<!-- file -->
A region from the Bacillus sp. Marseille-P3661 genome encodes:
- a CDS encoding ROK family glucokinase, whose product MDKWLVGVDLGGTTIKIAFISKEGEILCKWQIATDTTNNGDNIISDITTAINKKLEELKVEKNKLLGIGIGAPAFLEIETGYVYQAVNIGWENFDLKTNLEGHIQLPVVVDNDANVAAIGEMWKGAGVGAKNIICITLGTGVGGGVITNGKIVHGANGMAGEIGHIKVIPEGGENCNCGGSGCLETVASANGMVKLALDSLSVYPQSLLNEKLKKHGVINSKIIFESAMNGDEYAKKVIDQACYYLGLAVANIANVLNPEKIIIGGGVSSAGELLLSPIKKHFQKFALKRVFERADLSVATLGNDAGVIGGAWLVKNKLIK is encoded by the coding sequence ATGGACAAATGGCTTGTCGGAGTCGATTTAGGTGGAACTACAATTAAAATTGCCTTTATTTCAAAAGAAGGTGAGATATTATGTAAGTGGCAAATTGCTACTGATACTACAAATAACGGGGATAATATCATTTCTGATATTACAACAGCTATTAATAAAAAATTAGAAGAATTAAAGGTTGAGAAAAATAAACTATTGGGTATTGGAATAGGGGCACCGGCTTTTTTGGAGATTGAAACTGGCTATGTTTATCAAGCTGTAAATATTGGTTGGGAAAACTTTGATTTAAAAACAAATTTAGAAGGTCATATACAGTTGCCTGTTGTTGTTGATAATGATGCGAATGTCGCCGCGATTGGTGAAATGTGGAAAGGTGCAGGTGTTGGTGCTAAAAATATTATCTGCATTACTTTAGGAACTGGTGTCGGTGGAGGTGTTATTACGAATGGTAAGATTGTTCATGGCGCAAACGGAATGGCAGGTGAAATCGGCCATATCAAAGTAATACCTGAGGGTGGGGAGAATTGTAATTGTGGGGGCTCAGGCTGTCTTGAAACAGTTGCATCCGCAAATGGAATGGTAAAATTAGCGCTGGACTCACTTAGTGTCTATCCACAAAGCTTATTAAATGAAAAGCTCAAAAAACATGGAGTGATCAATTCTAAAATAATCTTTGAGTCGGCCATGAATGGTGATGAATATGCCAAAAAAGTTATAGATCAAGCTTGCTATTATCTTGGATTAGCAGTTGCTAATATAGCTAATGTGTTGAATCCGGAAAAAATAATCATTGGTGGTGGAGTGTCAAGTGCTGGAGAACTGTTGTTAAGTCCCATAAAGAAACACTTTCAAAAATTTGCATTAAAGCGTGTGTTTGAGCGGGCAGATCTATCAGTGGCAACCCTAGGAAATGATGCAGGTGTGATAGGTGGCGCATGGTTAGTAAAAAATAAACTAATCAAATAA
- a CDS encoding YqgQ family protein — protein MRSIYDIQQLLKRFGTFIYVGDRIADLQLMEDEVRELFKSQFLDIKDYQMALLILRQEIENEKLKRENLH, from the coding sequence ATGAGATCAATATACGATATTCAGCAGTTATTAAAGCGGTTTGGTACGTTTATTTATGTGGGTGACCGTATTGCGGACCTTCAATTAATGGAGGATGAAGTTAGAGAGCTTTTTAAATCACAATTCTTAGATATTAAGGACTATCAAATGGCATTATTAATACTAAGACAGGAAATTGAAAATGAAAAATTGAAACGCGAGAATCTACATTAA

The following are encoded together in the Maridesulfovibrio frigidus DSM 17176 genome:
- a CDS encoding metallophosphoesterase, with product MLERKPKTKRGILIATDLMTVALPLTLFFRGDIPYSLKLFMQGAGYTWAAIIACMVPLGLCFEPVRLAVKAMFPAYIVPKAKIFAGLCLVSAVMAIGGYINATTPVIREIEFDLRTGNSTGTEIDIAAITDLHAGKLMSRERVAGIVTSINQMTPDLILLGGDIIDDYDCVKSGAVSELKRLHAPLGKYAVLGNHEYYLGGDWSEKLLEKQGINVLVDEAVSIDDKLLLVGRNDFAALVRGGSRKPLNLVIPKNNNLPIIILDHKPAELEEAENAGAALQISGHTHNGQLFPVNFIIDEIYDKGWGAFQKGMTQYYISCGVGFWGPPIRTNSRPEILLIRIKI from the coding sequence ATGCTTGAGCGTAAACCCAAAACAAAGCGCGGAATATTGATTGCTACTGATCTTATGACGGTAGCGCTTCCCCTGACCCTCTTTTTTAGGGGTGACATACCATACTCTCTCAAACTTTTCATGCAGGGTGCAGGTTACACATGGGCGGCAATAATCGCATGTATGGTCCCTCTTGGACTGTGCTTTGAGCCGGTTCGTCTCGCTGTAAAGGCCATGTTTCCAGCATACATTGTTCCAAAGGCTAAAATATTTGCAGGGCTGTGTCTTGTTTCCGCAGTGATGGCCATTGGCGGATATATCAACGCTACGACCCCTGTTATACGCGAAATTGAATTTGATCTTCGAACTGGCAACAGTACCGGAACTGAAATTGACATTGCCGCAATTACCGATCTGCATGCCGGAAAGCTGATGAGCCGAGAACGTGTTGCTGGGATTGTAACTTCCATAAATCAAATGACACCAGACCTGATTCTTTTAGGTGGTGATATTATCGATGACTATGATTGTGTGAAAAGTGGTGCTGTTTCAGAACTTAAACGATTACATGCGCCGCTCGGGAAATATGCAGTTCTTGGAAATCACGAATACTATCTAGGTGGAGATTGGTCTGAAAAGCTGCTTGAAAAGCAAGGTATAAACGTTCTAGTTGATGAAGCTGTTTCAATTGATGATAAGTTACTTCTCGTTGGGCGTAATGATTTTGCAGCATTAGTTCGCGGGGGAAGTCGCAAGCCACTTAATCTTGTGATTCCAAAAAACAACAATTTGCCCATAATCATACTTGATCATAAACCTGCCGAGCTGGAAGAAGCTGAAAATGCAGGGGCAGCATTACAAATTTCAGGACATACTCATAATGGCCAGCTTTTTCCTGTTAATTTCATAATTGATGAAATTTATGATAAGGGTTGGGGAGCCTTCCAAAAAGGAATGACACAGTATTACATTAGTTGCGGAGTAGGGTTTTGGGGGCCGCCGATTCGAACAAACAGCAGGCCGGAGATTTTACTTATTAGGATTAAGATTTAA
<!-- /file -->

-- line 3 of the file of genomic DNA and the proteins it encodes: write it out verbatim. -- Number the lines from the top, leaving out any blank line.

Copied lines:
- a CDS encoding YqgQ family protein — protein MRSIYDIQQLLKRFGTFIYVGDRIADLQLMEDEVRELFKSQFLDIKDYQMALLILRQEIENEKLKRENLH, from the coding sequence ATGAGATCAATATACGATATTCAGCAGTTATTAAAGCGGTTTGGTACGTTTATTTATGTGGGTGACCGTATTGCGGACCTTCAATTAATGGAGGATGAAGTTAGAGAGCTTTTTAAATCACAATTCTTAGATATTAAGGACTATCAAATGGCATTATTAATACTAAGACAGGAAATTGAAAATGAAAAATTGAAACGCGAGAATCTACATTAA